Johannesburg - While compliance with legislation
guaranteeing the rights of domestic workers has seen a steady climb, many
employers were still not complying, a labour consultant said on Tuesday,
Reasons for the slow rate of employer compliance with the
Basic Conditions of Employment Act and the Occupational Health and Safety Act
was often due to ignorance, said Yendor Felgate.
"Our research into why so many employers fail to
legalise their domestic service arrangements indicates that while most employers
are keen to do the right thing, few are aware that that their two-day-a-week
domestic worker qualifies as an employee," said Yendor, CEO of Emergence
"Others are just overwhelmed by the administrative
hassle involved in formalising contracts, registering with UIF and producing a
Non-compliance was therefore mostly not because of malicious
intent but due to not knowing what needed to be done or how to do it, said
This was probably because the domestic employment industry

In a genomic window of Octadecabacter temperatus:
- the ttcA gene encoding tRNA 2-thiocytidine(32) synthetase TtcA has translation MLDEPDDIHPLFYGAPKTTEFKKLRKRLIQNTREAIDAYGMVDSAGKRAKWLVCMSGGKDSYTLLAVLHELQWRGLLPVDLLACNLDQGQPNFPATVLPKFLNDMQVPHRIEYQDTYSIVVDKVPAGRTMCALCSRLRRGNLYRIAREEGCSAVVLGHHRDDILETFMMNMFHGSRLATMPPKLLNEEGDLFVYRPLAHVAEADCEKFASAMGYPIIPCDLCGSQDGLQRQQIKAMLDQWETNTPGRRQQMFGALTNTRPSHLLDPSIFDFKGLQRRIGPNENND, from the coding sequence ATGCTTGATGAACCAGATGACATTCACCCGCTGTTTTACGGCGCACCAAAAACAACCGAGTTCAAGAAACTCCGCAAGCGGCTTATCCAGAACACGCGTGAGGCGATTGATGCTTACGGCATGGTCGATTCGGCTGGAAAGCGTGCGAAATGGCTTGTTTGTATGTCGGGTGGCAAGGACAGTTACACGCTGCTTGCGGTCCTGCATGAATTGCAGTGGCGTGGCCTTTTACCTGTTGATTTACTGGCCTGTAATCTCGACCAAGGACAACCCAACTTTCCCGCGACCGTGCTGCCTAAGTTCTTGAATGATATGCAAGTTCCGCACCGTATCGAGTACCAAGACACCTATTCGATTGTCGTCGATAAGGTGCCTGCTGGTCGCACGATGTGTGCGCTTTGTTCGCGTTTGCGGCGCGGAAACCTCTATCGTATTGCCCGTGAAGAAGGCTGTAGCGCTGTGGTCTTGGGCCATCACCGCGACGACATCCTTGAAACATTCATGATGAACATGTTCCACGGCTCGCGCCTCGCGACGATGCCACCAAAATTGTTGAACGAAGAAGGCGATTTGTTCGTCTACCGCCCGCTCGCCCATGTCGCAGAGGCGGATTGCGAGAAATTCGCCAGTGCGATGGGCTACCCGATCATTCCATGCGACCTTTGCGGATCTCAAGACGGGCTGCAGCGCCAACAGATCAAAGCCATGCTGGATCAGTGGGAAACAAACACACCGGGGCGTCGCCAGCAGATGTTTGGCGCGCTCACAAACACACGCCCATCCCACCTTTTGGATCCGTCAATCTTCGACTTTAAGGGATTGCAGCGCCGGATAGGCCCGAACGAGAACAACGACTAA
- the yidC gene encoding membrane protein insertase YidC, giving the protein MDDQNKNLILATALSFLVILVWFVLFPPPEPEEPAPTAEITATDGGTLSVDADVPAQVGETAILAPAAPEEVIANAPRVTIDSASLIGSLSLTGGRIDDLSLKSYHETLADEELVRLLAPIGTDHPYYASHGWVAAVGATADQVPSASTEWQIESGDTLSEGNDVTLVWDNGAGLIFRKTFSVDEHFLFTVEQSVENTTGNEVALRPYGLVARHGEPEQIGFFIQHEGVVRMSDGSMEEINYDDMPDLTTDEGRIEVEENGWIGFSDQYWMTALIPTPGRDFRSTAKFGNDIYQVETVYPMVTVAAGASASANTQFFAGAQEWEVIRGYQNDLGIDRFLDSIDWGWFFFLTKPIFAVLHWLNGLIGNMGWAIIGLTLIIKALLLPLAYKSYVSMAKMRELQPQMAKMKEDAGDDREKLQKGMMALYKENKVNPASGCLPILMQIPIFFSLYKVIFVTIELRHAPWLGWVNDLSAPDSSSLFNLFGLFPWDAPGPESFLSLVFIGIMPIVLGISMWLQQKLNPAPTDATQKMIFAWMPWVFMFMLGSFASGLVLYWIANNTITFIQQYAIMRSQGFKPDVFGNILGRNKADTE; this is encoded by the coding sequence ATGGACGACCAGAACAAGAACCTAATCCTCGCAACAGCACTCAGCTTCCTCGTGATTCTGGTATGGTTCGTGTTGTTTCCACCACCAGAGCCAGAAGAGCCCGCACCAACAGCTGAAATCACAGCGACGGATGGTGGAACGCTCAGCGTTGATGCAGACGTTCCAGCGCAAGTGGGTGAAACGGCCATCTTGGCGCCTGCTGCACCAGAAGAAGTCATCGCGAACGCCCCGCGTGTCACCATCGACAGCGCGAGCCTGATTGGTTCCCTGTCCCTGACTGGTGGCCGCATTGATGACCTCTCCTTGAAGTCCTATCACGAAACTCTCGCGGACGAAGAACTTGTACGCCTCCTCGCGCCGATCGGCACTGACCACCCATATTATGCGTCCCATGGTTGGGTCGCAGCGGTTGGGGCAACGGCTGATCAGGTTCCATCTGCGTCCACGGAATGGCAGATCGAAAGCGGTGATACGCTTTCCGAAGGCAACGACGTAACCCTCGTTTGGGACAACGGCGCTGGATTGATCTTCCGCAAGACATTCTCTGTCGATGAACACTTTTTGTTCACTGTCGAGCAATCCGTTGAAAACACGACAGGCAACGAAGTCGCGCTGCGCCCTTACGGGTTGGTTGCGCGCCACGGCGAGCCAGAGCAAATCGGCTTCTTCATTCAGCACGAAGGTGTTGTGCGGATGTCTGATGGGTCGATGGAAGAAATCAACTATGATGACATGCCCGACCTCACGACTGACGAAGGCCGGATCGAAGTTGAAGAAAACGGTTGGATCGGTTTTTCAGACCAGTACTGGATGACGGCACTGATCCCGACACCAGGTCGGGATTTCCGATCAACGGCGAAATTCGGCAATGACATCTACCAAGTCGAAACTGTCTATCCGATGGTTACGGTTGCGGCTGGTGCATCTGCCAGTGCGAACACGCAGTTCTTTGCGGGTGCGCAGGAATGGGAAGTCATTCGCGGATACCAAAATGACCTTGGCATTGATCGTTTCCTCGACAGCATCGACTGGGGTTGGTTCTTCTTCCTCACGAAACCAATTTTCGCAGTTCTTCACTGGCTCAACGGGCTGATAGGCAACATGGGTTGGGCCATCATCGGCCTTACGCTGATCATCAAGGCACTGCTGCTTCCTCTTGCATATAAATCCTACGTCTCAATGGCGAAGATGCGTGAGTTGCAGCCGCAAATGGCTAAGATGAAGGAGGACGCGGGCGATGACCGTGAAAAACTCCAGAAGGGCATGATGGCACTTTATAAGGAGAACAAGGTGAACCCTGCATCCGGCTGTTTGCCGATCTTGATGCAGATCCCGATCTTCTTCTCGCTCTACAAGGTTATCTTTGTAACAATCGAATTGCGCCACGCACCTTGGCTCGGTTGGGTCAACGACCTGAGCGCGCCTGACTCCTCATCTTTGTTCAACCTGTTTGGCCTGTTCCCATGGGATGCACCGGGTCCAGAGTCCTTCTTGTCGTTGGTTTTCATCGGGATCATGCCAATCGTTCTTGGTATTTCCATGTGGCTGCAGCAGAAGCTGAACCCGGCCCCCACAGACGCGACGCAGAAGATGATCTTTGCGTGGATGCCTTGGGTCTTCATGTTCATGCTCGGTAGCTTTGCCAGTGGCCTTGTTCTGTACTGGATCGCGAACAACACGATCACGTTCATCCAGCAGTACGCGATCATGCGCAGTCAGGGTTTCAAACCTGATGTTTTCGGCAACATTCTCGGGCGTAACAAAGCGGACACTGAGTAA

had been unregulated for many years.
Progress was being made with inspections taking place at
both businesses and private homes, said a deputy director in the department of
labour's Pieter Laubscher.
Those not complying face fines, prosecution and in extreme
cases, possible jail time.
The most recent national census, conducted last year, was
expected to declare a conservative figure of approximately 900 000 domestic
workers in South Africa.
This figure would be accepted as being lower than the true
It was believed up to 28% of domestic workers still did not
have the necessary documentation or a formal employment agreement with their
As a result, the department of labour had initiated on-going
inspections to ensure employers complied with legislation.
Laubscher said all provincial offices kept inspection
Over the last financial year, 1 913 inspections were
conducted in the Western Cape and KwaZulu-Natal, with 1 542 of those inspected
Most inspections would continue to be done in residential
areas and ignorance would not be accepted as an excuse for non-compliance.
Felgate said, “Domestic employers must realise that
inspection teams may arrive at your doorstep and have the right to check your
premises, talk to your domestic employee, and to ask for proof of employment
David Honeyman, an executive at Guardrisk Allied Products
and Services, said employee benefits for those working in corporations were not
often afforded to domestic workers.
This was even though it was domestic workers who most
required the protection offered by legislation.